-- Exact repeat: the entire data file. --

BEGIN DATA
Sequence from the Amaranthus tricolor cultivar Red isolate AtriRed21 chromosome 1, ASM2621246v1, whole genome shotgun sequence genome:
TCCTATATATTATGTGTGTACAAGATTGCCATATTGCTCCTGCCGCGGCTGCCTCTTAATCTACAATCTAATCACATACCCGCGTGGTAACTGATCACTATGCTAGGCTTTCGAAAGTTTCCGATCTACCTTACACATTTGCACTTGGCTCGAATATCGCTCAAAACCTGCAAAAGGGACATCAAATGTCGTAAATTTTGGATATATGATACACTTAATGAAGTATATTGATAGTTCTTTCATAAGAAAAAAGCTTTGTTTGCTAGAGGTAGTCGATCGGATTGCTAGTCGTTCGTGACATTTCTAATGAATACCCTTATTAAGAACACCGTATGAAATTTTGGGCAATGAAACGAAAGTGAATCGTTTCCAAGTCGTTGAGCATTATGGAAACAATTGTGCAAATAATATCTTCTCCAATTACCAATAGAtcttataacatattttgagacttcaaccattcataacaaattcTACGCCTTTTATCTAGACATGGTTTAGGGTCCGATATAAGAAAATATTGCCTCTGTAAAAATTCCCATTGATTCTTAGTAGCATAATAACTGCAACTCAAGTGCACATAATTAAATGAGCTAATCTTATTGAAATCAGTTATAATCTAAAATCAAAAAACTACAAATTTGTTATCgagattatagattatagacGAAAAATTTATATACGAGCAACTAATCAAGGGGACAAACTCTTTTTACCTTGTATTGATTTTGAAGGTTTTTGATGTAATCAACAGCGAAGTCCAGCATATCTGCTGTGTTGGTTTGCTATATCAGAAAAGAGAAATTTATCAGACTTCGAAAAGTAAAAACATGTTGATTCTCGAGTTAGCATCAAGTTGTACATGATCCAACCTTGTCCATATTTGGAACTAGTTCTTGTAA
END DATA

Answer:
Sequence from the Amaranthus tricolor cultivar Red isolate AtriRed21 chromosome 1, ASM2621246v1, whole genome shotgun sequence genome:
TCCTATATATTATGTGTGTACAAGATTGCCATATTGCTCCTGCCGCGGCTGCCTCTTAATCTACAATCTAATCACATACCCGCGTGGTAACTGATCACTATGCTAGGCTTTCGAAAGTTTCCGATCTACCTTACACATTTGCACTTGGCTCGAATATCGCTCAAAACCTGCAAAAGGGACATCAAATGTCGTAAATTTTGGATATATGATACACTTAATGAAGTATATTGATAGTTCTTTCATAAGAAAAAAGCTTTGTTTGCTAGAGGTAGTCGATCGGATTGCTAGTCGTTCGTGACATTTCTAATGAATACCCTTATTAAGAACACCGTATGAAATTTTGGGCAATGAAACGAAAGTGAATCGTTTCCAAGTCGTTGAGCATTATGGAAACAATTGTGCAAATAATATCTTCTCCAATTACCAATAGAtcttataacatattttgagacttcaaccattcataacaaattcTACGCCTTTTATCTAGACATGGTTTAGGGTCCGATATAAGAAAATATTGCCTCTGTAAAAATTCCCATTGATTCTTAGTAGCATAATAACTGCAACTCAAGTGCACATAATTAAATGAGCTAATCTTATTGAAATCAGTTATAATCTAAAATCAAAAAACTACAAATTTGTTATCgagattatagattatagacGAAAAATTTATATACGAGCAACTAATCAAGGGGACAAACTCTTTTTACCTTGTATTGATTTTGAAGGTTTTTGATGTAATCAACAGCGAAGTCCAGCATATCTGCTGTGTTGGTTTGCTATATCAGAAAAGAGAAATTTATCAGACTTCGAAAAGTAAAAACATGTTGATTCTCGAGTTAGCATCAAGTTGTACATGATCCAACCTTGTCCATATTTGGAACTAGTTCTTGTAA